A contingent of the police last Saturday morning arrested the Chairman of the People’s National Convention (PNC), Bernard Mornah, and 18 others at Kawo Kudi, near the Accra Girls’ Senior High School (SHS) in Accra, after dispersing their planned demonstration against the Togolese government.
Also arrested was a spokesperson for the pro-Togolese opposition solidarity movement in Ghana, Irbad Ibrahim.
Notice had been served earlier by the conveners of the demonstration and police authorization given, but at the eleventh hour, the permit was revoked according to the law enforcement agency, as contained in an explanation it issued on Saturday.
The Nima Police Station was a beehive of news hounds who trooped to the location to find out what was happening even as Bernard and his colleagues were holed up in the custody of the law enforcement agency.
The placards and the flags, after being on the threshold of the District Headquarters following their seizure, were later loaded on to a pickup and taken to an undisclosed location.
The Director-General of Public Affairs of the Ghana Police Service, ACP/Mr. David Eklu, in a statement, explained that the 19 were arrested by the Greater Accra Regional police for unlawful assembly and engaging in acts which were likely to ‘occasion the breach of the peace.’
Members of a group of protesters, led by Mr. Bernard Mornah, according to him, sought to embark on a demonstration against the advice of the police, adding that although the leader of the group (Mr Bernard Mornah), had earlier served notice to the police of their intention to embark on a demonstration in support of some Togolese nationals in Ghana who have been agitating for what they termed a change in government in Togo, their authorization was revoked because of a rival protest in opposition, according to information the police received.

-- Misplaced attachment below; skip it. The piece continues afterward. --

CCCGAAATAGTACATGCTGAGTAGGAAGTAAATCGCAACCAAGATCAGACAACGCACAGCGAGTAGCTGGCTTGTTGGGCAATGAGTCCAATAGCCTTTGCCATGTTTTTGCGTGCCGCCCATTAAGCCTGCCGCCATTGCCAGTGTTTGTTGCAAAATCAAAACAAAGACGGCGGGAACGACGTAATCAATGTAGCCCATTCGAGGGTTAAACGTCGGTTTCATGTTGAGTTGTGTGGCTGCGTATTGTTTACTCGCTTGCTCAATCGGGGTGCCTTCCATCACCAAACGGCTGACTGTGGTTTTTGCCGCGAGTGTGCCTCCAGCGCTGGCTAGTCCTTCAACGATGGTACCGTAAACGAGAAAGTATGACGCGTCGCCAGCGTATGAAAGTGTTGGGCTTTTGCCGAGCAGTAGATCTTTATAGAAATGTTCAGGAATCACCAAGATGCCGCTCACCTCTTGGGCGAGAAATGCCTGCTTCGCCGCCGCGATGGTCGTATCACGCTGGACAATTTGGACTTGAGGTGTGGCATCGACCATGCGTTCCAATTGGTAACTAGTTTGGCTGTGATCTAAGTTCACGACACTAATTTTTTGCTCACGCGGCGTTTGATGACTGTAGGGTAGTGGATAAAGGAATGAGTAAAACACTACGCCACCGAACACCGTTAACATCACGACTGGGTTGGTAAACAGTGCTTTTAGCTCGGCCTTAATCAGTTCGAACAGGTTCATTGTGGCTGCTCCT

Bernard Mornah, the police explanation went on, declined the advice not to go ahead with the demonstration whereupon he and others were arrested and charged accordingly.
The police administration has in view of the aforementioned development, renewed its appeal to members of the public who intend to hold public events, to cooperate with them during the forthcoming Yuletide to ensure the security of demonstrators.
The arrested persons, after their detention at the Nima Police Station, were later released on bail but in an interview, defiant Bernard Mornah described the police action as uncouth.
He added that he could not fathom why the Director of Operations in the Greater Accra Region, Chief Superintendent Kwesi Ofori, did what he did when he and his men arrested them at the Kawo Kudi area.
Mr Mornah accused the National Security Minister, Albert Kan-Dapaah, of ‘hobnobbing’ with the government of Togo – an indication that Ghana was supportive of the status quo in that country.
The Togolese government is facing a series of demonstrations from the mainly Kotokoli ethnic group in the north of the country and Ewes in the south for what they claim is the long reign of the Gnassingbe family – for the past 50 years.
Some soldiers have lost their lives at Sokode as well as civilians in a give-and-take brawl which is threatening the security of the neighbouring countries.
Some Togolese were earlier arrested and arraigned before courts when they reportedly abused their refugee status and embarked upon a demonstration in the country.